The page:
Release Date: 03/02/11
When the city was founded, he was the mad native spirit that waited in the dark, on the edge of the torchlight. When the streets were cobbled over, he became the footsteps heard on stone that you cannot see. When the Victorians introduced street lighting, he was the shadow who always shied away from the light, and when the gas went out, there he was. The shadow at the end of the alley, the footsteps half-heard in the night. A daimyo of the Neon Court is dead. So are two warriors of the Tribe. And a freshly-prophesied 'chosen one' is missing. Each side blames the other and Matthew Swift is right in the middle of it, trying to keep the peace. Because when magicians go to war, everyone loses. But Swift has even bigger problems. A dead woman is trying to kill him and the city itself is under attack from a force of unimaginable power. As if trying to stay one step ahead of an assassin and juggling magical politics weren't challenging enough, Swift must also find a way to defeat a primal threat from humanity's darkest nightmares. Or there may not be a London left to fight over ...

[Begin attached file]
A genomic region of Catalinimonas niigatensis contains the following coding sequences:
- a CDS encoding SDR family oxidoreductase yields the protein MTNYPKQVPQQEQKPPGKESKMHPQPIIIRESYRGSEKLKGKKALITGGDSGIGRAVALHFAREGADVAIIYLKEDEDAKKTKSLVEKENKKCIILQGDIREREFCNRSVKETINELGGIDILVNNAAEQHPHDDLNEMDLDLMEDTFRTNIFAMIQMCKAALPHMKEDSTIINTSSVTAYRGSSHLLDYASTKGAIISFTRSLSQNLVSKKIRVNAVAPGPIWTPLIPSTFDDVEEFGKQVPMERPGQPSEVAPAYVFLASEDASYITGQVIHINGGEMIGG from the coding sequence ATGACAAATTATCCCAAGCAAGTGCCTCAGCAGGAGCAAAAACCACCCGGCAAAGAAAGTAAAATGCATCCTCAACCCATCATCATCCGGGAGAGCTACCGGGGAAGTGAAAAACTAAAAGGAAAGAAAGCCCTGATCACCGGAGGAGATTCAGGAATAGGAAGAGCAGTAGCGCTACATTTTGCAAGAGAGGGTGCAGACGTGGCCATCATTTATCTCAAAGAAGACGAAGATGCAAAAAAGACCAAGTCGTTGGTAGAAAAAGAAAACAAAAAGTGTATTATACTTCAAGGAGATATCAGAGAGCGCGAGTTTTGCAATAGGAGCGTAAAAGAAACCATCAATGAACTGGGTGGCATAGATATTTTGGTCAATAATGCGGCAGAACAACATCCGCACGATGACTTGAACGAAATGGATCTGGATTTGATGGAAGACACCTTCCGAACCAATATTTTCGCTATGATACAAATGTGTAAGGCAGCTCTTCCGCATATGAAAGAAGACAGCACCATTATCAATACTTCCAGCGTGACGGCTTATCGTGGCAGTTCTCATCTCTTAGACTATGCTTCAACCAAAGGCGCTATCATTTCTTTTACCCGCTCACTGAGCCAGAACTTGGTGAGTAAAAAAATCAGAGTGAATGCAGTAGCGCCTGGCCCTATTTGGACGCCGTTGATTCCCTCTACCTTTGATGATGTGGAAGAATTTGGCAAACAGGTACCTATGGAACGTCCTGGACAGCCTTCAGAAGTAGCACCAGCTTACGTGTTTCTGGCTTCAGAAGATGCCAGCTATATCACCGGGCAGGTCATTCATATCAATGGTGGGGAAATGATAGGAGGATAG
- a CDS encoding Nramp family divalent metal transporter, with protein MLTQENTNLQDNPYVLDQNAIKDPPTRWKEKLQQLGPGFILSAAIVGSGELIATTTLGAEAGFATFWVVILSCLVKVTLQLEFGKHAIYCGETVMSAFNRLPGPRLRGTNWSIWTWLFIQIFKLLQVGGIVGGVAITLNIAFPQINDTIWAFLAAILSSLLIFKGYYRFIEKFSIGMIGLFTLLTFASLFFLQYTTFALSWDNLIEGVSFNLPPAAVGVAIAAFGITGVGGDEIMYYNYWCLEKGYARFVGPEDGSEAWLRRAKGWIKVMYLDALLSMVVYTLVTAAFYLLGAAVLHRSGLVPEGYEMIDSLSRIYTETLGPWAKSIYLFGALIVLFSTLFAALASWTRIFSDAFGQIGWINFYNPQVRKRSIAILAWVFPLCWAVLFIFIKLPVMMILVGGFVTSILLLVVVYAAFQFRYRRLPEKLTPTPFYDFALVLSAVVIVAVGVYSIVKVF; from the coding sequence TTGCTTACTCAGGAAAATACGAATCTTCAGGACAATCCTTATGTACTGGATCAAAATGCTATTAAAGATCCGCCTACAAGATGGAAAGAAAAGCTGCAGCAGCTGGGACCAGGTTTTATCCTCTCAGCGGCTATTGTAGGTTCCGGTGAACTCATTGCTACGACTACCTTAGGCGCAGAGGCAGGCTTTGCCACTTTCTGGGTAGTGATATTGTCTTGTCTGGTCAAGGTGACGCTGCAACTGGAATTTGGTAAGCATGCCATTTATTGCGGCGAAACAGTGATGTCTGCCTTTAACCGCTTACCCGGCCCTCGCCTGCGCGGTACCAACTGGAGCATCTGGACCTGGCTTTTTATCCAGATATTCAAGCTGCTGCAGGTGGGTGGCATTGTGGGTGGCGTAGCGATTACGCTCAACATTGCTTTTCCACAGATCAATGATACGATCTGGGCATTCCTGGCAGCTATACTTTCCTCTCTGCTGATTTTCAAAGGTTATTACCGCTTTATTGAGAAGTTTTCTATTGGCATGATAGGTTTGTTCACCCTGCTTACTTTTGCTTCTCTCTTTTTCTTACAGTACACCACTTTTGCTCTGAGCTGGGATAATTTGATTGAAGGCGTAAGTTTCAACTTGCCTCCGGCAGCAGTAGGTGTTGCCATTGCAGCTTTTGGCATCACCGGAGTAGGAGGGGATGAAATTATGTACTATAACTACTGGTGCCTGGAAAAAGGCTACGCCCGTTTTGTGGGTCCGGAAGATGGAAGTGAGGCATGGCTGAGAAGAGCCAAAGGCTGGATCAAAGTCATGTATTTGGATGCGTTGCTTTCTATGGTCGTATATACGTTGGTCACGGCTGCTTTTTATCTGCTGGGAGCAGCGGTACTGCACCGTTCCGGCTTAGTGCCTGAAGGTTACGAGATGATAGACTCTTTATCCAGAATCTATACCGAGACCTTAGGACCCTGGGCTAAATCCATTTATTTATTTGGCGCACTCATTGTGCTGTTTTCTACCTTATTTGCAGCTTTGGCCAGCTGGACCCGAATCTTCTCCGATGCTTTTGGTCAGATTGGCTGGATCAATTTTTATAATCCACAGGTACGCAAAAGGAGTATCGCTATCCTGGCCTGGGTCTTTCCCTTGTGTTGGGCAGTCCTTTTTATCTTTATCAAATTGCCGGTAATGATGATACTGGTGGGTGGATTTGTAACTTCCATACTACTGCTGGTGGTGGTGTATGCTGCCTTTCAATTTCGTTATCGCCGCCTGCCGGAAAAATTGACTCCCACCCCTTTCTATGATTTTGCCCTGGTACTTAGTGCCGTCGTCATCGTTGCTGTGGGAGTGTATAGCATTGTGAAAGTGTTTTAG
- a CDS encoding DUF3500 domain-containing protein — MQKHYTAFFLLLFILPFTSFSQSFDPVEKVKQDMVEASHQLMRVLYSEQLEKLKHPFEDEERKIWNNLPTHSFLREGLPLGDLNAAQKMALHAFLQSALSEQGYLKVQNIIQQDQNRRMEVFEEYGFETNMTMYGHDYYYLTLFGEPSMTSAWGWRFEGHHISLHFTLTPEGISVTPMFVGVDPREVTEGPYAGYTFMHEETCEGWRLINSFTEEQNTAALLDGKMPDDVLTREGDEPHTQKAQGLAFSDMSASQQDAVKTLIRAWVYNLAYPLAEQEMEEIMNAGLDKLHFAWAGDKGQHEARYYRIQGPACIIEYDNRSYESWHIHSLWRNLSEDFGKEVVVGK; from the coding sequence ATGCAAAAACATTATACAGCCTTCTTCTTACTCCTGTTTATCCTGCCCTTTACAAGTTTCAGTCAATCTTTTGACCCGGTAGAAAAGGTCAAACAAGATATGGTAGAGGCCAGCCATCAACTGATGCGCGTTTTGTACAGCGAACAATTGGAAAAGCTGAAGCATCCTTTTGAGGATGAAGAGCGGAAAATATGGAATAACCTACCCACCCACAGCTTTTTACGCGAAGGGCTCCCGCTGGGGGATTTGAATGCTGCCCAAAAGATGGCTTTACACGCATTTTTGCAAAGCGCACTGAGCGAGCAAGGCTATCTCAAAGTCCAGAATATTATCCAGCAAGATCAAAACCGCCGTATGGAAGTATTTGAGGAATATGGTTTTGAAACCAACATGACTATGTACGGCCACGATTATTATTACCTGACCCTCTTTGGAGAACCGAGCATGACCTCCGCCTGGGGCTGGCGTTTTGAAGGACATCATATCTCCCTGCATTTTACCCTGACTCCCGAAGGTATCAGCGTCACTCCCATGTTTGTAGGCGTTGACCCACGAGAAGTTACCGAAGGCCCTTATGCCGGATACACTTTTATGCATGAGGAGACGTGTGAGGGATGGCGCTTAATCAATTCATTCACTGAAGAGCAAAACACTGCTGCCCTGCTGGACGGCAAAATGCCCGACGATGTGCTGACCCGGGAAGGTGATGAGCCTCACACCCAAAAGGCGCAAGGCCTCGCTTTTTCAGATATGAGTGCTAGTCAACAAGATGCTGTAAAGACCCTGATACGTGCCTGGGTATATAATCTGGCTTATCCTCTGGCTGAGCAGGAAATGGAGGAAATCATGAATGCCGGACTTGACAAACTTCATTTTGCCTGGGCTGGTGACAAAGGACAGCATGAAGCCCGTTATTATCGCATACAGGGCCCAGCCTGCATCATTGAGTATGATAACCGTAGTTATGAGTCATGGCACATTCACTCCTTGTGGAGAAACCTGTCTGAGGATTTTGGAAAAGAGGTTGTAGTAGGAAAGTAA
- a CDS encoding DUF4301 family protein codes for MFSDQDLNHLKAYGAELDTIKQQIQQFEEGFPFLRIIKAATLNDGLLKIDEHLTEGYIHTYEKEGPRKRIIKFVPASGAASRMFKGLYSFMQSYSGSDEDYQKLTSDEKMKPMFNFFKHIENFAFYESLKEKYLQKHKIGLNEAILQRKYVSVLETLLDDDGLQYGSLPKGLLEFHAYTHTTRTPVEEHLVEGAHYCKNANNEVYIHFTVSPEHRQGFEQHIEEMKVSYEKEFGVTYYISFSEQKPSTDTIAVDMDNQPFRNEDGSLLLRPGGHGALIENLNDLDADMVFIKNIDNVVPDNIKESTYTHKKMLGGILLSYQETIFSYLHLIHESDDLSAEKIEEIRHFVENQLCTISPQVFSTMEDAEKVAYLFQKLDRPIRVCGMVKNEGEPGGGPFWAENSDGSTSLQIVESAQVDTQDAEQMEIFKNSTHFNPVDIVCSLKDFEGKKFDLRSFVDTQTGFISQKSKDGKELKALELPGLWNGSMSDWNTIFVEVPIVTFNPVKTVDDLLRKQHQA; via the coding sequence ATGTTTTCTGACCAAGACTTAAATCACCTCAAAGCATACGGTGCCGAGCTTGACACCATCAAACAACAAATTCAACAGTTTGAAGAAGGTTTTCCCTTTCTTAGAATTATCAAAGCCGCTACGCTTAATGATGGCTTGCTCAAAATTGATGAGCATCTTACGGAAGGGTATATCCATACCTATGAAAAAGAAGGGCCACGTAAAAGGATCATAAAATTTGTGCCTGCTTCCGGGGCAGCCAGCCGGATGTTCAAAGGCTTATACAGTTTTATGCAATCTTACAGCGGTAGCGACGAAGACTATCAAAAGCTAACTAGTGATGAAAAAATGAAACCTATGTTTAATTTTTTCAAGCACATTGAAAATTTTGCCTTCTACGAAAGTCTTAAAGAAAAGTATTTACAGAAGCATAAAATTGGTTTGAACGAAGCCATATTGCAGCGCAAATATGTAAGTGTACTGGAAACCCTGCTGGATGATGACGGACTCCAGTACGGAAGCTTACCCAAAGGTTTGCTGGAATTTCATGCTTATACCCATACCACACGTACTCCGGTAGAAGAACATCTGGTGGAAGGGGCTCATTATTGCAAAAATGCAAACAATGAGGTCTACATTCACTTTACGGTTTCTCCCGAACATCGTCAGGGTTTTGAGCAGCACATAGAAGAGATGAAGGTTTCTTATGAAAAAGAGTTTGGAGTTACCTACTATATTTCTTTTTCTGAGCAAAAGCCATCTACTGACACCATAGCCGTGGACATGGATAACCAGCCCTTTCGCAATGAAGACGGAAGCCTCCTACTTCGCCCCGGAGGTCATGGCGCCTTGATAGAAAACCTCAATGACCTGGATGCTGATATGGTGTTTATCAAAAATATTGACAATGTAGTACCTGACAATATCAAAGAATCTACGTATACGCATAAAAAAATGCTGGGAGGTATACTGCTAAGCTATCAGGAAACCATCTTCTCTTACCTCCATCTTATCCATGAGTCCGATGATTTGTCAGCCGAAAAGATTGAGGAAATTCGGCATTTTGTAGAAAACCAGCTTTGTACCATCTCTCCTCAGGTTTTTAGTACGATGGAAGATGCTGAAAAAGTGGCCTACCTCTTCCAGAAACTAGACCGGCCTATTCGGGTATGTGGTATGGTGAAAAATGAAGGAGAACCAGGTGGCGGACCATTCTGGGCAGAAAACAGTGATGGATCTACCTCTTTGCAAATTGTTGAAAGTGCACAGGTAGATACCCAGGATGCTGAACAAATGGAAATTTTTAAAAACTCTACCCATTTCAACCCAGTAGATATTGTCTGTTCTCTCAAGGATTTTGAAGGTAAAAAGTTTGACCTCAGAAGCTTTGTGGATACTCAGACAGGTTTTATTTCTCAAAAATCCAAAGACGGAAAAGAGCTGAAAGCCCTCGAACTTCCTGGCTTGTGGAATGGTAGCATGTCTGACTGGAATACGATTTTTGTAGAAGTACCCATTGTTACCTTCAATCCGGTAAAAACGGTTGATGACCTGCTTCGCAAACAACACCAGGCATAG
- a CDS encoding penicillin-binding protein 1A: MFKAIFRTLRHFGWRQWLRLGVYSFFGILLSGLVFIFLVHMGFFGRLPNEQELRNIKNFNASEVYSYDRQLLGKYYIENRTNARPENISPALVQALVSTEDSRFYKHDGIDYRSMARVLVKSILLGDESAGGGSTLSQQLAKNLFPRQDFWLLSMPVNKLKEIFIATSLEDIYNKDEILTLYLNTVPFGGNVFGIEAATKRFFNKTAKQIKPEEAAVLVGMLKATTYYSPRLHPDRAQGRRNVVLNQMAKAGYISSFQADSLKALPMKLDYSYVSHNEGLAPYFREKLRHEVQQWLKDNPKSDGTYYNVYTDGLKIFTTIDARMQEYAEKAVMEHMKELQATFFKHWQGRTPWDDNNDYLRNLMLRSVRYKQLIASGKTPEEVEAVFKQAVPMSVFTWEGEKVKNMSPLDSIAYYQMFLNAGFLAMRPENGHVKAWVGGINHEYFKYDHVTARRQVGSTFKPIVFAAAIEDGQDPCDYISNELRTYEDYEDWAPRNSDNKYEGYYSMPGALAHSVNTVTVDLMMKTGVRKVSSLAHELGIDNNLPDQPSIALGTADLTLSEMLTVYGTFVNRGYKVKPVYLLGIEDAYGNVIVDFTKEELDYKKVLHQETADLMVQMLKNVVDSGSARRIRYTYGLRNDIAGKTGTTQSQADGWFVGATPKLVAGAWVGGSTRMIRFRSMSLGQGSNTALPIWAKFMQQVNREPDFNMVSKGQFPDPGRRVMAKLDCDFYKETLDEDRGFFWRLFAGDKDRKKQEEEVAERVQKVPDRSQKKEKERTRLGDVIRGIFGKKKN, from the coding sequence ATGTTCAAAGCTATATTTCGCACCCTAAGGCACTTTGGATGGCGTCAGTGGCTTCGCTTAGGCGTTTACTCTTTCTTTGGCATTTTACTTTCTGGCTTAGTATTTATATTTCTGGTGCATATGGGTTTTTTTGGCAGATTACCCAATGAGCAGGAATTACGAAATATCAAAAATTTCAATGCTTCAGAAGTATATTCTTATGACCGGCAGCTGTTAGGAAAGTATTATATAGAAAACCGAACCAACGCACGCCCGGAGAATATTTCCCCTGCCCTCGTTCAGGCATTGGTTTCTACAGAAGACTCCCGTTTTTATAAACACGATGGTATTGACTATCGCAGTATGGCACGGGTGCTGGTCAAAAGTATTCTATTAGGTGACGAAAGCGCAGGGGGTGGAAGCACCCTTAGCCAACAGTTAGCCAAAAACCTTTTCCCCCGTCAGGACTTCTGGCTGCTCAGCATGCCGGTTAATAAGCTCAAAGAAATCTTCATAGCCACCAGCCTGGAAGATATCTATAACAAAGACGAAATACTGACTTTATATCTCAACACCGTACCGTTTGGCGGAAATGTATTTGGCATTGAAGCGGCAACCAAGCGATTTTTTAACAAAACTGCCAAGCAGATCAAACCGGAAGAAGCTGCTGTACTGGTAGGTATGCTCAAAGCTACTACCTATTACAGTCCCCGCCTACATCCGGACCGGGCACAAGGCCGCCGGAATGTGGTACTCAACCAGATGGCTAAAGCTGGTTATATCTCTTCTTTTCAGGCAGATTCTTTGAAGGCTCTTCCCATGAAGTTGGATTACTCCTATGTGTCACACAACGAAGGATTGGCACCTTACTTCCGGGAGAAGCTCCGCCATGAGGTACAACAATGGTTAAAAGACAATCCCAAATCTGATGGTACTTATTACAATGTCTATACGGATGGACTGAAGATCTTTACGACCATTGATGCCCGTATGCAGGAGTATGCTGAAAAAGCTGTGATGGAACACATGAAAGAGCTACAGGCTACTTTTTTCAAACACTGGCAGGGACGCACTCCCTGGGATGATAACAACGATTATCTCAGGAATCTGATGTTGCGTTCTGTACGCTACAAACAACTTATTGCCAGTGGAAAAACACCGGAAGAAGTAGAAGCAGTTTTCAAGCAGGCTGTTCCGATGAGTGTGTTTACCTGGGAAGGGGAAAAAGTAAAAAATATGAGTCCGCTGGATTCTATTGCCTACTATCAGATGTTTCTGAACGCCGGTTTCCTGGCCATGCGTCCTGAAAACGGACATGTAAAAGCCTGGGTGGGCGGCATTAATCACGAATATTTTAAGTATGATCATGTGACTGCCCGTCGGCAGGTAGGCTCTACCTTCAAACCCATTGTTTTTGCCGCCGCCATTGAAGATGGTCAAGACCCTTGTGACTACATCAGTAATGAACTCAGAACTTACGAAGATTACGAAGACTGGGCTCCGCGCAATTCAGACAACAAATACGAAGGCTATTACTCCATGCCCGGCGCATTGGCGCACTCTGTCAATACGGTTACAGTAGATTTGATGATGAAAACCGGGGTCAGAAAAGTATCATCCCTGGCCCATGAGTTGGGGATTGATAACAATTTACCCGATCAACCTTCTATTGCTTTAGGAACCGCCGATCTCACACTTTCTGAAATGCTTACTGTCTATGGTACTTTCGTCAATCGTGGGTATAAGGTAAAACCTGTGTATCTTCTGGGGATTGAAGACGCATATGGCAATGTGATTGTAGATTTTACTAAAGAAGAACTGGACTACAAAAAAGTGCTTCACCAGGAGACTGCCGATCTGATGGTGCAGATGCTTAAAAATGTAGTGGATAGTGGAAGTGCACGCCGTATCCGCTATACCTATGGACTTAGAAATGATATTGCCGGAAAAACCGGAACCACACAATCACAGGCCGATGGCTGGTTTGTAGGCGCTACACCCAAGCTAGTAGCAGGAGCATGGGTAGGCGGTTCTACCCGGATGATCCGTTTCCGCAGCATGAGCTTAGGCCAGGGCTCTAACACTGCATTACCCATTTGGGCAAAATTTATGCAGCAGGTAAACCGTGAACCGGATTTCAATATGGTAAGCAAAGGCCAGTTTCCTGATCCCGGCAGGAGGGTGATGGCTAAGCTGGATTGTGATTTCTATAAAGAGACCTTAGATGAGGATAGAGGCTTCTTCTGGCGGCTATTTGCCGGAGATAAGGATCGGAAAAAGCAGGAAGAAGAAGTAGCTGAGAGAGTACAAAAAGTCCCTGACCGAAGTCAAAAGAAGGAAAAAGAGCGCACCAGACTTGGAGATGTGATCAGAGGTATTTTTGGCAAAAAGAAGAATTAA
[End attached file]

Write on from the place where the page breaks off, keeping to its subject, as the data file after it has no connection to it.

Having felt a little disappointed with the second title in the series I hoped that this one would pick up on not only the excitement but also the potential that the first novel showed and whilst there’s a number of new titles coming out I’ve missed something on the scale of Neverwhere with the touch of the Noughties added. What this title does is keep the reader enthused with a lead character as vivid as Mike Carey’s Felix Castor, the scope/wonderment of Ben Aaronovitch’s Rivers of London and tied up with the dialogue and smart-ass style of Suzanne McLeod’s Spellcasters.com.
Add to that great pace alongside a plot outline to keep you going to the last line and you know that this series really has got a lot more potential to evolve into something entirely unique. A real joy to read and I really can’t wait for the next instalment.